Guest column: The number of WWII heroes still alive is dwindling. This is the story of one. |

Guest column: The number of WWII heroes still alive is dwindling. This is the story of one.

My father’s brother, my uncle Joe Ludema, will celebrate his 101st birthday Nov. 17. He served as a combat medic in the third infantry division, seventh army under General George S. Patton.

It is estimated that 348 World War II veterans die each day. Joe Ludema, one of the few that remain, enlisted in the army Jan. 26, 1942, at the age of 22. By November of the same year with the third, he landed in French Morocco, North Africa, where the Allies freed Tunisia from German occupation. This landing was the first of three contested amphibious landings he and the third would endure over the next three years.

As a combat medic, Mr. Ludema experienced some of the worst combat of the European theater. The third infantry division, nicknamed “Rock of the Marne,” has the distinction of fighting the Axis powers in North Africa and on all European fronts, the only division to do so.

In July 1943, Joe experienced his second contested amphibious landing with the third in Sicily under the command of General Patton. After taking Palermo and Messina, Sicily, from the Axis in the Sicilian campaign, medic Ludema with the third next fought the battle of Monte Cassino on the Italian mainland. In this battle the Allies suffered 55,000 casualties.

After a brief rest from Monte Cassino, the third infantry division accepted its next assignment in January of 1944 with its third and most famous contested amphibious landing at Anzio, also on the Italian mainland. Here they met an entrenched German army where the Allies were kept from going inland, enduring four months of bombardment and fighting. Mr. Ludema tells of an incident where 16 American soldiers were assigned to a night infiltration of the German lines to gather information. He states “that not one returned.” During four months at Anzio one of his duties was to drive ambulances out on the battlefield under cover of darkness to pick up dead and wounded. In March of 1944 at Anzio, the third division alone suffered 900 casualties in one day, the most of any American division in World War II. It wasn’t until May of 1944 that they were able to break out of the beachhead, moving inland with the allied army to free Rome.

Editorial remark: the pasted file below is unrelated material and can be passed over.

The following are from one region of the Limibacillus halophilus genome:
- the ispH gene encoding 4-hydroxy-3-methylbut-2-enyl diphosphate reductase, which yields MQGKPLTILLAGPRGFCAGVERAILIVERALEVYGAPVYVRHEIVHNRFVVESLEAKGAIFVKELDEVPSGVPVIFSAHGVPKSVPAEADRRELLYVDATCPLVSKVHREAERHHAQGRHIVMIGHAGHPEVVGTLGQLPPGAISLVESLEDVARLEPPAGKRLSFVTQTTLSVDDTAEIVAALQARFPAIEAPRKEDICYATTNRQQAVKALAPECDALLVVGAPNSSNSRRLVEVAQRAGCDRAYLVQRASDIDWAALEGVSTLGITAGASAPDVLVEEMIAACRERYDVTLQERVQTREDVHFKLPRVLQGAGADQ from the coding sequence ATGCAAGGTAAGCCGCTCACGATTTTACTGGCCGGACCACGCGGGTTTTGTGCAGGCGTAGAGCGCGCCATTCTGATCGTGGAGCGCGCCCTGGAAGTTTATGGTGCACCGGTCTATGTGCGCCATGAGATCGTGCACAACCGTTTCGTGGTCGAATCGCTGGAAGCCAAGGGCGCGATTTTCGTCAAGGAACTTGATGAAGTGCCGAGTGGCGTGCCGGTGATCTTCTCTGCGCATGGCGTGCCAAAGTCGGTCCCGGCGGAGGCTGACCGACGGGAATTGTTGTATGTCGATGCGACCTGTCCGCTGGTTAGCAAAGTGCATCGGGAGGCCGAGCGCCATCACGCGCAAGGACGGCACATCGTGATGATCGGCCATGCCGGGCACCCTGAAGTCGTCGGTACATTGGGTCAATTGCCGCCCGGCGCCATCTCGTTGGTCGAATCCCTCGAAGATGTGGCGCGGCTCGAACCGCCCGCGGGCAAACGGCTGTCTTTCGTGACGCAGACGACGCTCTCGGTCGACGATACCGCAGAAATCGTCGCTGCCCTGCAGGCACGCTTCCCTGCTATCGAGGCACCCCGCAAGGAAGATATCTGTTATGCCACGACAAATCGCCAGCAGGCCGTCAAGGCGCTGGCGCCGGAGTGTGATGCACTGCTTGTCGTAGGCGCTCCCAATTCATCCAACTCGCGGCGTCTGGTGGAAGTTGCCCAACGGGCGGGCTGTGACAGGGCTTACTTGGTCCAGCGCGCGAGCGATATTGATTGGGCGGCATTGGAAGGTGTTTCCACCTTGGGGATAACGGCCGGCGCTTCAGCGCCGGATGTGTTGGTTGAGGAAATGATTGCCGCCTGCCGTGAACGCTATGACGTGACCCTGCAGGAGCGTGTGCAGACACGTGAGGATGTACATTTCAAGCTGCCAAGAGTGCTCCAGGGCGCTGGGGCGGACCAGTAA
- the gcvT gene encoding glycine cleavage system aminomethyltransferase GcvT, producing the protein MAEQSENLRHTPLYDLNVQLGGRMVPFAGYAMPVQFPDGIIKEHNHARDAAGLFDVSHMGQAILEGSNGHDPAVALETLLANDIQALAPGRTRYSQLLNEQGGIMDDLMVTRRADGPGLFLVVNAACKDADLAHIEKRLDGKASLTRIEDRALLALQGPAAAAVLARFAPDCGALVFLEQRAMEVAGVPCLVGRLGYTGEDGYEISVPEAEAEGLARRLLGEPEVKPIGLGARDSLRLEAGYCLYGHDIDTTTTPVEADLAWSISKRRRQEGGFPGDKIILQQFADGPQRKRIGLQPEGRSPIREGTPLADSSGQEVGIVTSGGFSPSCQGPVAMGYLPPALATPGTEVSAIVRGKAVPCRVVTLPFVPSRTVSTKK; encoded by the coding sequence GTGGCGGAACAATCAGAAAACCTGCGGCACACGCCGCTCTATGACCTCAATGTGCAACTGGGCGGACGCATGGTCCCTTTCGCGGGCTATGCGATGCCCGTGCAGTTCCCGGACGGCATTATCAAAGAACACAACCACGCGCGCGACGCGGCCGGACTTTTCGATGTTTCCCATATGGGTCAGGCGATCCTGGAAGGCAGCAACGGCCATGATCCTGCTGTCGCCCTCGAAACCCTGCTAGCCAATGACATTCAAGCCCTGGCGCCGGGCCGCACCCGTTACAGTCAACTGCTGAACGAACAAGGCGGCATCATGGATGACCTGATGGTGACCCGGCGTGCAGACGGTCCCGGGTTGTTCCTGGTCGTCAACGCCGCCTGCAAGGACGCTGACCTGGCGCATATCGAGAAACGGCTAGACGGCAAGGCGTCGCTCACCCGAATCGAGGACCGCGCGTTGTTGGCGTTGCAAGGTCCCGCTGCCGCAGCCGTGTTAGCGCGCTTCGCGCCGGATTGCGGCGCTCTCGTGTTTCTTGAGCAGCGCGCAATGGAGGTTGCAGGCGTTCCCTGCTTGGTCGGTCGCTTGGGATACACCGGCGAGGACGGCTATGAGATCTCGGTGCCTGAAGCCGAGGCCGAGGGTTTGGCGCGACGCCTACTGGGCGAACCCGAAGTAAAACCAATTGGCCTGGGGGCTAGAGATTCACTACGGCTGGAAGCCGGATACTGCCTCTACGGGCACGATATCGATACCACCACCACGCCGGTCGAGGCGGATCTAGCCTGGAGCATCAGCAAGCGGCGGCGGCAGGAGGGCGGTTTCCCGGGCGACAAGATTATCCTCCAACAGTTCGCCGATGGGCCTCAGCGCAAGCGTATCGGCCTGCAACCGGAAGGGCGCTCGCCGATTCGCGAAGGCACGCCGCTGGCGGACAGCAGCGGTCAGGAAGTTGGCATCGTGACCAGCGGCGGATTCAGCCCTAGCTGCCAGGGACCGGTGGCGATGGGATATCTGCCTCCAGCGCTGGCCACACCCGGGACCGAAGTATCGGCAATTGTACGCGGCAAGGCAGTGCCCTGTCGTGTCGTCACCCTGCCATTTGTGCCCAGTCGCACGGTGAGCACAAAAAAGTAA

Aug. 15, 1944, saw the division invading Southern France as part of code named “Operation Dragoon.” Moving north through occupied France with continuous fighting, the third attacked the German Siegfried Line in January 1945. During one period, April 17-20, 1945, in a fierce urban battle, the third experienced block by block fighting to take Nuremberg.

When the war ended in May of 1945 it was the seventh army and Joe with the third infantry division under Patton that captured Hitler’s mountain retreat of Berchtesgaden.

From his enlistment in the army in 1942 to his discharge Sept. 18, 1945, Mr. Ludema experienced 531 days of combat, covering two continents, the most of any division in World War II. He received the following awards: The French Fourragere shoulder cord; Unit Presidential Citation; Combat Medic Badge; African, European, Middle East Medal; three Copper Arrowhead Devices (for three amphibious landings); and the Good Conduct Medal. Mr. Ludema presently lives in West Michigan.

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